into the United States, offering for sale, or selling of the same accused product
or process”; and (2) “questions of fact common to all defendants or counterclaim
defendants will arise in the action.” 35 U.S.C. § 299 (emphasis added).
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lawsuits against them.
In the event that those suits are refiled
Patent are applicable: Pinpoint’s counsel must not fill out the
cover sheets on those new actions as reflecting the refiling of a
previously-dismissed action; no motion for reassignment on grounds
of relatedness would be appropriate; and we would have no objection
coordination of overlapping discovery to avoid duplication.
“For the convenience of parties and witnesses, in the interest
of justice, a district court may transfer any civil action to any
other district or division where it might have been brought.”
U.S.C. § 1404(a).
We may transfer the severed claims against L.L.
Bean if (1) venue is proper in both this court and in the District
of Maine; (2) the District of Maine is more convenient for the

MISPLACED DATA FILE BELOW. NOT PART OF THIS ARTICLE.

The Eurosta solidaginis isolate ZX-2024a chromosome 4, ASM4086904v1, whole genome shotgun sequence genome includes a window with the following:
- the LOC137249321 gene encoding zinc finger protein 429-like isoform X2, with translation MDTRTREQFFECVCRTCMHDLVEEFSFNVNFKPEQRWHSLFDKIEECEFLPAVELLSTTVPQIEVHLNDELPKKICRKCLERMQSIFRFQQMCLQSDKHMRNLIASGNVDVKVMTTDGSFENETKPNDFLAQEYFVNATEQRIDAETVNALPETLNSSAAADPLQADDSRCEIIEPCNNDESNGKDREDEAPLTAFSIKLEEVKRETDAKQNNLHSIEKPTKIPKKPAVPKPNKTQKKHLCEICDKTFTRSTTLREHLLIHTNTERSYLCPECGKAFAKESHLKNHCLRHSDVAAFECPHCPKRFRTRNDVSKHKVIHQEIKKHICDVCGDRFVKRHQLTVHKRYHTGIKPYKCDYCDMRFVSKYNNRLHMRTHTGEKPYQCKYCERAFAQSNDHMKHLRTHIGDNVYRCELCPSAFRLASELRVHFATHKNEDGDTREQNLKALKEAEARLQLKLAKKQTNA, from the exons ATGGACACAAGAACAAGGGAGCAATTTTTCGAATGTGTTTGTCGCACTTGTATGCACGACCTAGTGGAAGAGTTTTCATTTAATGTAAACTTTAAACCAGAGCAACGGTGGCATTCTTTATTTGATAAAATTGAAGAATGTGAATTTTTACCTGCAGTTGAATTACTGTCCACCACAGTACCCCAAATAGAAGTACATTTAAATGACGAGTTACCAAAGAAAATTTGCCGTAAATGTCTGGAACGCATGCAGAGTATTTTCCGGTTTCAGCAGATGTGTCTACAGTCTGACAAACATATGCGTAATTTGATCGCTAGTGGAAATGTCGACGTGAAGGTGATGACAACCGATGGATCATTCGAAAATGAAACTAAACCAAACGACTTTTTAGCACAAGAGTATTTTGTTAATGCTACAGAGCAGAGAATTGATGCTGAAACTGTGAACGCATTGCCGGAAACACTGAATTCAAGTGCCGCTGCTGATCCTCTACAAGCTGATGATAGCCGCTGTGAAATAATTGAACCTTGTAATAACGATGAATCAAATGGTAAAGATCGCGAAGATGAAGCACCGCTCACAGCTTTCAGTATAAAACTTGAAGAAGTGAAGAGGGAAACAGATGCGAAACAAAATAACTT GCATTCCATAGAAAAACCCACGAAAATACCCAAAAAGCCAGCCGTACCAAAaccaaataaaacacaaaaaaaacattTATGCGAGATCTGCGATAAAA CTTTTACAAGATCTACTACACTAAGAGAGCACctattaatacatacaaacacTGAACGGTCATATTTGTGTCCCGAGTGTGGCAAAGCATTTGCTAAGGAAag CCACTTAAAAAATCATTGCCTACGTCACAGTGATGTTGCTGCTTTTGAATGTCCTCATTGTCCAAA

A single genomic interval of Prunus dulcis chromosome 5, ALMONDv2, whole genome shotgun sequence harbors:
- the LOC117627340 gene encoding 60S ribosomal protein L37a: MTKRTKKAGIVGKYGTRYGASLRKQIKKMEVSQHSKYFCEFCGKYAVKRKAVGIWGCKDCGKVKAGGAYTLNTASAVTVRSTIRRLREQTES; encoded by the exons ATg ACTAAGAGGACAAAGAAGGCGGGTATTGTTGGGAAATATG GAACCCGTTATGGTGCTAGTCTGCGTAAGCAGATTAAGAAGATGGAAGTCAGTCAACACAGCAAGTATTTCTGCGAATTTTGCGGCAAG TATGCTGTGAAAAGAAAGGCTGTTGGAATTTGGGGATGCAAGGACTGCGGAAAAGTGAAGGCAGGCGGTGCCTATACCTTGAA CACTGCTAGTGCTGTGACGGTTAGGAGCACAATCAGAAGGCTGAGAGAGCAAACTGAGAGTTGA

parties and witnesses; and (3) transfer would serve the interests
See, e.g., Abbott Labs. v. Selfcare, Inc., No. 98 C
7102, 1999 WL 162805, at *1 (N.D. Ill. Mar. 15, 1999) (Grady, J.).
“The movant . . . has the burden of establishing, by reference to
particular circumstances, that the transferee forum is clearly more
Coffey v. Van Dorn Iron Works, 796 F.2d 217, 219-20
(7th Cir. 1986).
There is no dispute that venue is proper both here and in the
District of Maine, so we will discuss the second and third factors.
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To evaluate the convenience of one venue over another, we
consider five factors: (1) the plaintiff’s choice of forum; (2) the
situs of material events; (3) the relative ease of access to
sources of proof; (4) the convenience of the parties; and (5) the
convenience of witnesses.
Abbott Labs., 1999 WL 162805, at *3.
Plaintiff’s Choice of Forum
and Situs of Material Events
“A plaintiff’s choice of forum is generally given substantial